MTV's Snooki Style Hook Ups Not as Popular as Portrayed, Say Experts

The hook ups of reality TV star "Snooki" (real name Nicole Polizzi) have made her a celebrity among MTV's Generation Y audience. But Christian family experts and polls say that a growing group of young adults are rejecting casual sex and embracing abstinence.

Polizzi, a cast member of MTV's hit reality show "Jersey Shore," is known for constantly stirring up controversy and laughs with her cast mates. Together, they partake in repeated displays of public drunkenness, partying and causal sexual encounters.

The pint-size reality TV star has used her celebrity status to publish a book, appear on late night shows and appear at Rutgers University recently for a $32,000 speaking engagement. During her March 31 talk at Rutgers University, Polizzi was asked what her parents thought of the MTV show she participates in.

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She responded, "They don't like seeing me hook up on TV, but I'm 23 years old, they have to get over it."

Dawn Vargo of a millennial outreach affiliated with Focus on the Family says "Jersey Shore's" portrayal of casual sex and relationships is not something viewers should get over and disregard. Vargo, a spokeswoman for Generation Y outreach website Rising Voice, says the show spreads the lie that all young adults have casual sexual encounters.

"We owe it to them (Generation Y) to stand up and to speak up for the truth," said Vargo.

The truth is that many youths do not participate in casual sex and do not enjoy the "hook up" culture, said Chad Hill, Focus on the Family sexual health research analyst.

Urban Dictionary defines "hook up" as a verb meaning to engage in any type of sexual activity ranging from a make out (kissing) session to full out sex.

Vargo defines the hook up culture as "the mentality that sex anywhere with anyone goes, and that sexual relationship within marriage is an outdated idea."

Hill contends that sex only within marriage is not a dated concept. In fact, he says abstinence is making a comeback.

"There's a deeper hunger at our very core beings [which is] the way God designed us and the hook up culture is experiencing a decline," he explained.

Instead of hooking up, Hill says youth rebelling against the casual sex culture are bonding together.

"College kids are saying, 'This is junk. I don't want to be a part of it.' And they're actually creating clubs so that there can be a place of belonging for these kids that don't want to participate in this kind of thing," Hill told The Christian Post.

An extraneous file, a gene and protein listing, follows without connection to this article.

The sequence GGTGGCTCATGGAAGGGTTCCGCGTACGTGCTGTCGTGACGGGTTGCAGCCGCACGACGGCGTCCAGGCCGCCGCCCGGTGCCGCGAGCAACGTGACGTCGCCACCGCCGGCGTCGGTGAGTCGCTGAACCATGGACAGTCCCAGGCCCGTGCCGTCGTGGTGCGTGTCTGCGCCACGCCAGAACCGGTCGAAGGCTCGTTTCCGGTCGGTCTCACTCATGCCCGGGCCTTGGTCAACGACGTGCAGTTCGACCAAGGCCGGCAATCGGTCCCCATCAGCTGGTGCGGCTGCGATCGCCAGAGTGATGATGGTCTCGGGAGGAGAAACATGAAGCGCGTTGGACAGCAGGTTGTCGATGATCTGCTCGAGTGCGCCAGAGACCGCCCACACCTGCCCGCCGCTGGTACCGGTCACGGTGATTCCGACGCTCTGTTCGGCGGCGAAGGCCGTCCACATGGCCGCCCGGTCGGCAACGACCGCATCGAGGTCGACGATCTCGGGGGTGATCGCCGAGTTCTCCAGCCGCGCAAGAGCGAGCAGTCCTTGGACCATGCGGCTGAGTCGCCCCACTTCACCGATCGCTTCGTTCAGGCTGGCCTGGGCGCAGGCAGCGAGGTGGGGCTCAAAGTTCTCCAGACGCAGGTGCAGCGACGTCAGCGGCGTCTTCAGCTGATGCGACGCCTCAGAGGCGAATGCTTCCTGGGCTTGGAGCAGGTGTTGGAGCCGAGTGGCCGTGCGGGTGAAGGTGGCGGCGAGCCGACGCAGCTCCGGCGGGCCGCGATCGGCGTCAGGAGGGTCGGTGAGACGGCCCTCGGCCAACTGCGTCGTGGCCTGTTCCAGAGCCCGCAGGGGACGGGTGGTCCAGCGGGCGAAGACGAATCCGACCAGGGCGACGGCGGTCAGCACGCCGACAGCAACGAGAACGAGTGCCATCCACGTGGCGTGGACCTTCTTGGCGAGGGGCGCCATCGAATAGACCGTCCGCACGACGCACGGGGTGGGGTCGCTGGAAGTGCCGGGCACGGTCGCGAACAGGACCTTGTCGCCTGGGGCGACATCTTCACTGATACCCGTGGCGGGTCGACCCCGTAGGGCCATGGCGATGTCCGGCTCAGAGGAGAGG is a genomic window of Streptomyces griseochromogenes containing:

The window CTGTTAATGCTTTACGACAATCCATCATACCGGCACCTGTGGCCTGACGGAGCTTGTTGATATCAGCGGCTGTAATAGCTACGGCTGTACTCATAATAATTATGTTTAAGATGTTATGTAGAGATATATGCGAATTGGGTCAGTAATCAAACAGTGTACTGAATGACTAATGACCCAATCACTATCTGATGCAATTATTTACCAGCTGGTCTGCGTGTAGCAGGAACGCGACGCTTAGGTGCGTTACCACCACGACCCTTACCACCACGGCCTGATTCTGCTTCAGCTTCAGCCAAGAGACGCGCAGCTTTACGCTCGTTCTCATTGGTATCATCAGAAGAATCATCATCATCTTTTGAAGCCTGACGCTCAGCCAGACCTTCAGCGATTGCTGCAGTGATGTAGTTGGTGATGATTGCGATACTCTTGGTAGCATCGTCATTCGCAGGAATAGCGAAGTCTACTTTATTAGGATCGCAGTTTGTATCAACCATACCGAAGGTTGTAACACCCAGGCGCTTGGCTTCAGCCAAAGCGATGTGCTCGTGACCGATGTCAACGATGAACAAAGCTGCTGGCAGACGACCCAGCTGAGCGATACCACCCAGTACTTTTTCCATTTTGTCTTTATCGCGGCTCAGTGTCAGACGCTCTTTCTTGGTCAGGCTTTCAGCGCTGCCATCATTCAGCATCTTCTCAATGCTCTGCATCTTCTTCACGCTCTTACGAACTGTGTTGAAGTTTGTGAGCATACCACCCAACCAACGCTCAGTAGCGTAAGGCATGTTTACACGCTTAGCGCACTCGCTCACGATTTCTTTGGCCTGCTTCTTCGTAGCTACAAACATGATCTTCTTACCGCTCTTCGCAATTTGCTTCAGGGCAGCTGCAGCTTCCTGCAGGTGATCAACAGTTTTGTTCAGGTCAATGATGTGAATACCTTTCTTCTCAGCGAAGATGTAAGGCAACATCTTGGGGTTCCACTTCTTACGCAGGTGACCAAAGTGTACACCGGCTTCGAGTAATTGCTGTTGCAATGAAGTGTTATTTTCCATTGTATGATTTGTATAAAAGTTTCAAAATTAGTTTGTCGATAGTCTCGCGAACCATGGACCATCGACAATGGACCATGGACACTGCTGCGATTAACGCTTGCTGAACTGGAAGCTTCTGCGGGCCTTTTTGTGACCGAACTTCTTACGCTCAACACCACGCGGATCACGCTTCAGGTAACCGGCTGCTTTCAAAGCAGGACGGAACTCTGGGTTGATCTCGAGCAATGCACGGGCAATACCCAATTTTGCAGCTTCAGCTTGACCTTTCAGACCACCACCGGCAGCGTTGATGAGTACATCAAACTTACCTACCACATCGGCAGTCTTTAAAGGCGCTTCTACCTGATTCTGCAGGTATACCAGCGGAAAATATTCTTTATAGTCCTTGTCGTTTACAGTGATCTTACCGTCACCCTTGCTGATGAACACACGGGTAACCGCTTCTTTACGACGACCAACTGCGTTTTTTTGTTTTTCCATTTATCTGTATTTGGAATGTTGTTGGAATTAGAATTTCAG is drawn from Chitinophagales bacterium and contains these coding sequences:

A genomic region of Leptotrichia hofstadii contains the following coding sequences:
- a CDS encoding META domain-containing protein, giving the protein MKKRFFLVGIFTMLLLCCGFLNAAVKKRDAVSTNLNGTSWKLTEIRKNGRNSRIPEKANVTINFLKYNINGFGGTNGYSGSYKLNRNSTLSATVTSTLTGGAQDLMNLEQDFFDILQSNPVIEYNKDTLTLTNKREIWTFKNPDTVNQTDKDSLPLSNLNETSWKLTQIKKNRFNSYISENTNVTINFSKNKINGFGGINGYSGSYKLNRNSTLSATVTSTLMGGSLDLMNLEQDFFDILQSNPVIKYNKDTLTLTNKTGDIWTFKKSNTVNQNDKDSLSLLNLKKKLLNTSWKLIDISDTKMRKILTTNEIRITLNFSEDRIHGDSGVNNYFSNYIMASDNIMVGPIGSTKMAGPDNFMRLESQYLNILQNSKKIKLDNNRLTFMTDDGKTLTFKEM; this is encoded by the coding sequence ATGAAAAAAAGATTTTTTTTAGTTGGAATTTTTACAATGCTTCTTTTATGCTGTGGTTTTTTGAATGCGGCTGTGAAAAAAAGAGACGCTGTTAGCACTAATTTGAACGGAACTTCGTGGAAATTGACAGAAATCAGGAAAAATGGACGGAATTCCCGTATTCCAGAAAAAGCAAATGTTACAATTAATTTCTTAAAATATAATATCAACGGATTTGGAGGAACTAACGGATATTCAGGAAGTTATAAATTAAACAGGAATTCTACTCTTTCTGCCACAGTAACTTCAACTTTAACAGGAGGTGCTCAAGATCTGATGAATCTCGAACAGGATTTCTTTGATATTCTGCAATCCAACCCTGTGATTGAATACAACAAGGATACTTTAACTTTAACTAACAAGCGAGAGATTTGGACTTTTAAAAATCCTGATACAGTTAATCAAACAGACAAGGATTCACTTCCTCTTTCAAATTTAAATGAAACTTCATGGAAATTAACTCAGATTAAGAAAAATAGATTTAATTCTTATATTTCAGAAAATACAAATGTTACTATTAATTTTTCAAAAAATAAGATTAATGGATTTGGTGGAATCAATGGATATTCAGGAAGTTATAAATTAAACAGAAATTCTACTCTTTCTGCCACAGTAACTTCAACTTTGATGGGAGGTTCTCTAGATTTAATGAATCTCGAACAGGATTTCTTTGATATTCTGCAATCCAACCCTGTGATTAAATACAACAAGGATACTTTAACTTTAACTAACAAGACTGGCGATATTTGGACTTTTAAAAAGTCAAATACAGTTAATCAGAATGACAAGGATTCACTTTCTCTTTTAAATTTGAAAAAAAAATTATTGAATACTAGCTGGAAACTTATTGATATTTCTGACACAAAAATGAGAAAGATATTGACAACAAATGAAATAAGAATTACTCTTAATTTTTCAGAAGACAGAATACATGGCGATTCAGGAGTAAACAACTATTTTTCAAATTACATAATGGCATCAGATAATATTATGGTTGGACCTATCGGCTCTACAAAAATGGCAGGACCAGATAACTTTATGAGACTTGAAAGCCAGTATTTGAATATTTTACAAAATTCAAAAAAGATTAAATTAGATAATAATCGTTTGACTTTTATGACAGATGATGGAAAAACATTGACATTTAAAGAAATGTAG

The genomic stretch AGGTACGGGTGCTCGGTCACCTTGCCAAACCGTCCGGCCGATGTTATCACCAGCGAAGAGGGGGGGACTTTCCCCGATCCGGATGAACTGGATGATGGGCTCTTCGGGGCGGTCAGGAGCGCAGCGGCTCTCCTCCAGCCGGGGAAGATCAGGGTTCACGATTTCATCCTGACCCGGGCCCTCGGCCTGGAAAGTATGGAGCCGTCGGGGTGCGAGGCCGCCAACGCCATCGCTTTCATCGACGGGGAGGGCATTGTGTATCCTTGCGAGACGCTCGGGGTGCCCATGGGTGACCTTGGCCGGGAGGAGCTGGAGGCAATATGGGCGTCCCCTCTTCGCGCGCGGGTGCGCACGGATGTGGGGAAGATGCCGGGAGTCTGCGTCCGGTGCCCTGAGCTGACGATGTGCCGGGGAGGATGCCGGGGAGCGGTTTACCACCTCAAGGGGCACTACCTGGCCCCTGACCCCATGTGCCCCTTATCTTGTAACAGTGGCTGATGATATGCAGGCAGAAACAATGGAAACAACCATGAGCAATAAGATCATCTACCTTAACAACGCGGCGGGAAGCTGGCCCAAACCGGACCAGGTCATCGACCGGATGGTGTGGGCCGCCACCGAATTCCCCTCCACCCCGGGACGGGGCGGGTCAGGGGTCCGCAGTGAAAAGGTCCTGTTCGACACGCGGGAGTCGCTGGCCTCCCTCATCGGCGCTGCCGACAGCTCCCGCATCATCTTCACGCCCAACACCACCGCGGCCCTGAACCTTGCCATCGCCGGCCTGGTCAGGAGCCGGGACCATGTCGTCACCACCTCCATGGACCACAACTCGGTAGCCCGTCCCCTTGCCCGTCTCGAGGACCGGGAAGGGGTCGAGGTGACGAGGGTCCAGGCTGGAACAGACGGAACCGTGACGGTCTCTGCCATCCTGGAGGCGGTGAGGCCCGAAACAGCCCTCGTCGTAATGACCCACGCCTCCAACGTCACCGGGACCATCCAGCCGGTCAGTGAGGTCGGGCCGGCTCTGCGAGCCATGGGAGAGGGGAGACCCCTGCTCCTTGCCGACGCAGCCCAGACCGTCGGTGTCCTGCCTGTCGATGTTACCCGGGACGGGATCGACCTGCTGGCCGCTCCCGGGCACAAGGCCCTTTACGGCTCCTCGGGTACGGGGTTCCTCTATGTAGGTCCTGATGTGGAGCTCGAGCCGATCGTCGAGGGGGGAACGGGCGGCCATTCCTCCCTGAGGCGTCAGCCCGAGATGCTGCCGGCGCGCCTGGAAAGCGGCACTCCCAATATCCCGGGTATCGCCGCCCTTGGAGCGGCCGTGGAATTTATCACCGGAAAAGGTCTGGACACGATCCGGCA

A survey of over 17,000 students from 20 colleges and universities released earlier this year found that 72 percent of both men and women reported having at least one hook-up. However, a National Center for Health Statistics study reveals that while a high number of young adults engage in casual sex, a growing number of youth are embracing abstinence.

Released in March, the study shows about one-quarter of both men and women ages 18 to 19 years old said they had no sexual contact with another person. The number is up from 17 percent of women and 22 percent of men in 2002.

Research by Donna Freitas, assistant professor at St. Michael's College and author of the book Sex and the Soul, suggests even more young adults are avoiding the hook up culture.

"The perception is that everybody hooks up all the time and loves it. But in reality, people are hooking up far less than they think others are," said Freitas in a 2008 interview.

In her book, Frietas surveyed 2,500 students at the campuses of seven different Catholic, evangelical, public, and private colleges. She found that students lie about how much sex they have and about liking the culture of casual sex.

"People lie about how much sex they're having and inflate what's going on because the social pressure to hook up is really enormous," she revealed.

Frietas said there are those who do genuinely enjoy engaging in hook-ups. During her research, Frietas found casual sex on all but the evangelical campuses.

"There are a few students who really do love hook up culture," she described. "They are the kings and queens of the school; the purveyors of hook up culture."

Vargo says it is dangerous when those purveyors are celebrated in the media.

"The dangers of having things like the hook up culture and casual sex on TV with celebrities is that it really glamorizes something that is in fact very risky from a psychological, emotional and physical standpoint," she stated.

Hill agrees, "What these young people aren't realizing is that sex is not merely a physical act. I mean, we've got your emotions, your ethics, your intelligence your social wellbeing, your spiritual wellbeing. Sex is much more than just a single physical act," he said.

"Jersey Shore" female cast members, including Polizzi, have expressed the desire to find a long-term partner. However, they have been met with cheating boyfriends, hook-ups and fights.

Snooki said in the Season 2 reunion show that she has given up on love.

"A lot of guys when we go out, all they wanna do is hook up and good bye and never see you again," she explained. "So after the first couple of guys I said you know what, whatever, I'm going to play that game too."

Hill believes women who engage in the hook up culture are selling themselves short. He recommends women looking for love after being in the hook up culture to get some help.

"I would hope that women who are exiting hollow, shallow, meaningless relationships that aren't going to lead anywhere will go get some counseling," he said.

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